Ings and Sturridge showed signs of a blossoming partnership six days later, in Liverpool’s 3-2 win at home to Aston Villa, with Sturridge netting a brace, including an excellent volley to put the Reds 2-0 up, but this was curtailed following October’s 1-1 draw with Everton.
Rodgers was dismissed, and Sturridge spent the next six weeks on the sidelines with a knee injury, returning for two substitute appearances in the league and a two-goal showing in December’s 6-1 mauling of Southampton in the League Cup, before injury struck once again.
Sidelined with his third separate issue of the season, this time a hamstring injury, Sturridge had made just six appearances in the first seven months of 2015/16.
Return, and Return to Form
“Of course I knew all about his quality, this was not a problem, but I had not seen it live in a stadium in such an important game,” Klopp said after Sturridge’s star turn at St. Mary’s, with the striker providing his new manager with a glimpse of his overriding talent.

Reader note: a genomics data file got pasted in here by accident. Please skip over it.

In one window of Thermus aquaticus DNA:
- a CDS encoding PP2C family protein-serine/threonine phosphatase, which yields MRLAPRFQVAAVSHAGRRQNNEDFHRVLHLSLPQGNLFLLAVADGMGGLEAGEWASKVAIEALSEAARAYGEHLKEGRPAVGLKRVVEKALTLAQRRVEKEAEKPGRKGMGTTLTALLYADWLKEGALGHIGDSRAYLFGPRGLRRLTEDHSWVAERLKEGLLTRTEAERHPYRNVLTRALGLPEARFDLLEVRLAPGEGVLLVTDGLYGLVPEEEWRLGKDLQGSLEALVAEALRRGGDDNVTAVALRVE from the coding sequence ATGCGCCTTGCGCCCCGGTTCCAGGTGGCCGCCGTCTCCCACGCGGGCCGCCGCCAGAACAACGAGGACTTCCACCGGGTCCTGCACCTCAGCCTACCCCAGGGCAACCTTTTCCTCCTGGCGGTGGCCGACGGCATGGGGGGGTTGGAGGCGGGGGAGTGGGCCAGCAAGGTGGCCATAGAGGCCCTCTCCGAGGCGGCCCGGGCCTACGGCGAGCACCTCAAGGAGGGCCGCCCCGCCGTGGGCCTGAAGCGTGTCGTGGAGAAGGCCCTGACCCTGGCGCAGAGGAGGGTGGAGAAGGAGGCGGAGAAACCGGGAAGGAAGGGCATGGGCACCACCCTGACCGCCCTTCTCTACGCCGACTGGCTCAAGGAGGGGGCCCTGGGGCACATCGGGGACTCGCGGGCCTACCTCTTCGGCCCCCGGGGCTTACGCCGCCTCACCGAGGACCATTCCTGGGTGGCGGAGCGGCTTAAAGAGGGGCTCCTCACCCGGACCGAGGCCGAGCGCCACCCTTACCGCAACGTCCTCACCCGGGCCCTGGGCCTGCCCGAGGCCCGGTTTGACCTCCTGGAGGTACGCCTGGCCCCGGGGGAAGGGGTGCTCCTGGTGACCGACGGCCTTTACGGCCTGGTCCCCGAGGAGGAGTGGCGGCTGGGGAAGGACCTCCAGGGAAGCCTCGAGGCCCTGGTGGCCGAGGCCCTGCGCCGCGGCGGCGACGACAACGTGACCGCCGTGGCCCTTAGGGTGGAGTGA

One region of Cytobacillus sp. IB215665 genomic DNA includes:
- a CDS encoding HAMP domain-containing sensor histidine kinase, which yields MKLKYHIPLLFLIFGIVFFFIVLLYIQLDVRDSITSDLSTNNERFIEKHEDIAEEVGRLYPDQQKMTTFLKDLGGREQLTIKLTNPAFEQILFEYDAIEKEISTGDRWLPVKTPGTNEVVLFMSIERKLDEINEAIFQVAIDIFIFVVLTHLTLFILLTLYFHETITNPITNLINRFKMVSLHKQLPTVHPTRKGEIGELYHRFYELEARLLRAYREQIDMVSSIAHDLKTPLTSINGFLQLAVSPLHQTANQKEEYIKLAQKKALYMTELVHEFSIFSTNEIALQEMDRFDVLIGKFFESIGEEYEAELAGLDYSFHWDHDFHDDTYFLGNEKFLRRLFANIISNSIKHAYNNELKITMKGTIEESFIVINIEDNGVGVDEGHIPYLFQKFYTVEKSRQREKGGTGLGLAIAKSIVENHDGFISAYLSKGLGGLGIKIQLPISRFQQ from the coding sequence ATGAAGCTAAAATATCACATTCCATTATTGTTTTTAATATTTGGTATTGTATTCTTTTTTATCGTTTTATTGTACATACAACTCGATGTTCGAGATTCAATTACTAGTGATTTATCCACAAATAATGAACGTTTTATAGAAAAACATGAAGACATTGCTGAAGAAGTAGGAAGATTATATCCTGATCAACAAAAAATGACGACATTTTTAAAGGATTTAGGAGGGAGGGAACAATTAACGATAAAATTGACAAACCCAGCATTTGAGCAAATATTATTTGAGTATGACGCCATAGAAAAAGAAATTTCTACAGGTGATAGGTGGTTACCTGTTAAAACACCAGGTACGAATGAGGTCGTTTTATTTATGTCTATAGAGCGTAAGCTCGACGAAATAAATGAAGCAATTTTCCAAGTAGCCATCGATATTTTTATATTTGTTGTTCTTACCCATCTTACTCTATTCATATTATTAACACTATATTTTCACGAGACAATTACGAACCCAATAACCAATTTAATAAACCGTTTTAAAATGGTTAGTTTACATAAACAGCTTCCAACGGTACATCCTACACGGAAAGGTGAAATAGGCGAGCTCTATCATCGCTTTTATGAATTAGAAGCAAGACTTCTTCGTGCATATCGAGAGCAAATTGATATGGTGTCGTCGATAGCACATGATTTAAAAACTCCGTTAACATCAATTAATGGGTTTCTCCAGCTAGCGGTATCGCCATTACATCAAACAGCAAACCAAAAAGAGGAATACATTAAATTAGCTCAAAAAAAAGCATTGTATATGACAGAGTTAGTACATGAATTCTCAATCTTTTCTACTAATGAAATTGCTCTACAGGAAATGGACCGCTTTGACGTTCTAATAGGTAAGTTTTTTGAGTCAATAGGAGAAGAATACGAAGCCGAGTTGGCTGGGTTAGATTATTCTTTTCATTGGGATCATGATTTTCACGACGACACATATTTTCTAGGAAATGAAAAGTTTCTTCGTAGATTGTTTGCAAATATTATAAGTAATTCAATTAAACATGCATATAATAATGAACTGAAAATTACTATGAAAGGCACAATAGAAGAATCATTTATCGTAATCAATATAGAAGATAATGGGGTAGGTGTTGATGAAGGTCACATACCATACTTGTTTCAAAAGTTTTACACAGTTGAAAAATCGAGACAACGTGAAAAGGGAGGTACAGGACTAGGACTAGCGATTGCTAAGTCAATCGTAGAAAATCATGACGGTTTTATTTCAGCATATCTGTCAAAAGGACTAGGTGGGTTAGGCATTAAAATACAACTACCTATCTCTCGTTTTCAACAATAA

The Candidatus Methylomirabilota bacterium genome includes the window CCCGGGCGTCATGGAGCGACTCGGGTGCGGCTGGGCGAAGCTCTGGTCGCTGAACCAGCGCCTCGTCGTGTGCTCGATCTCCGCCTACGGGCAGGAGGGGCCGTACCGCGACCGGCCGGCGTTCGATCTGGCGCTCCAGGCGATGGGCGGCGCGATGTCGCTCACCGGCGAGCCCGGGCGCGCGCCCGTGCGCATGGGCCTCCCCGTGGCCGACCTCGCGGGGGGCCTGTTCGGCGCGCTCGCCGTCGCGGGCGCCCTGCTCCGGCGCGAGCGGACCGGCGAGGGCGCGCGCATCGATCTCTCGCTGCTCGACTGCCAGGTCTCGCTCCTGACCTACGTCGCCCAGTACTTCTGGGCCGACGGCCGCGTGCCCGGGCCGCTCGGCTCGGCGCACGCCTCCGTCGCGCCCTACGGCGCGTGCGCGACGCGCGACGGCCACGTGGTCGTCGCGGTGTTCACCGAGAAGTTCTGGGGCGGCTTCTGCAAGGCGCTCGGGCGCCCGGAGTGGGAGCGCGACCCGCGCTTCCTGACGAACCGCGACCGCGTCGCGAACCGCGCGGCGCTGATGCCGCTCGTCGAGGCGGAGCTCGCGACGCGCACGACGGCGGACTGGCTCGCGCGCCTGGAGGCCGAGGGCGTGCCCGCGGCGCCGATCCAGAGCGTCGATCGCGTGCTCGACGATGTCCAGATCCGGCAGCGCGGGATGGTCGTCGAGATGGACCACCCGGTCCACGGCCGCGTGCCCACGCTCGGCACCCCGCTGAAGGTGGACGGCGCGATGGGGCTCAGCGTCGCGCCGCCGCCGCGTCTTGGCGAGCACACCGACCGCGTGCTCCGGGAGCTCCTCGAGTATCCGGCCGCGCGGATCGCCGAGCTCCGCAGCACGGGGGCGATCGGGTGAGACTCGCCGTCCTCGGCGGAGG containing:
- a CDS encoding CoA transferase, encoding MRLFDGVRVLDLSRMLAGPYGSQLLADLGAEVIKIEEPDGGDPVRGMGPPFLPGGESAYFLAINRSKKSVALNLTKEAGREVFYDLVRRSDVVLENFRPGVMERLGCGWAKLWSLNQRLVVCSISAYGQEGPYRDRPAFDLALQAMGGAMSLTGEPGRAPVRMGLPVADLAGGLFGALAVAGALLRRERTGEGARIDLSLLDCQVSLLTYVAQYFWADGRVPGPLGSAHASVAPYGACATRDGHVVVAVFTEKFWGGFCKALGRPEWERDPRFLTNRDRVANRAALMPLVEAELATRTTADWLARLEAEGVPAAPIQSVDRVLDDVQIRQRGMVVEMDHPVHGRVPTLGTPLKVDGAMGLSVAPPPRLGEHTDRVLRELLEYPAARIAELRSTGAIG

During that 6-1 victory, Klopp was able to get an idea of just how devastating Sturridge can be, but sensibly, the German also stressed a patient approach to his recovery.
“The problem with Daniel was we didn’t know how long he could play,” he said, “he did not have the perfect pre-season.”
This “perfect pre-season” was what Klopp intended to give to Sturridge, routinely explaining to ravenous reporters that he wouldn’t select the striker until he had trained for 10 full days to his highest ability.
After returning from his hamstring injury, Sturridge made just one appearance in six league games, withdrawn after just over an hour in February’s 6-0 win at Villa.
It was over a month later before Sturridge made three consecutive league starts for the first time since October, and vindicating Klopp’s caution, this coincided with an excellent run of form.
Sturridge scored five goals in his final eight league appearances of the season, also playing a key role in the Reds’ Europa League semi-final fightback against Villarreal, with a goal and an assist against the La Liga side, as well as his world-class strike in the final.
In the closing months of the season, Sturridge showed the form that made him one of Europe’s most-feared strikers alongside Luis Suarez in 2013/14, but what is perhaps most impressive is his fitness.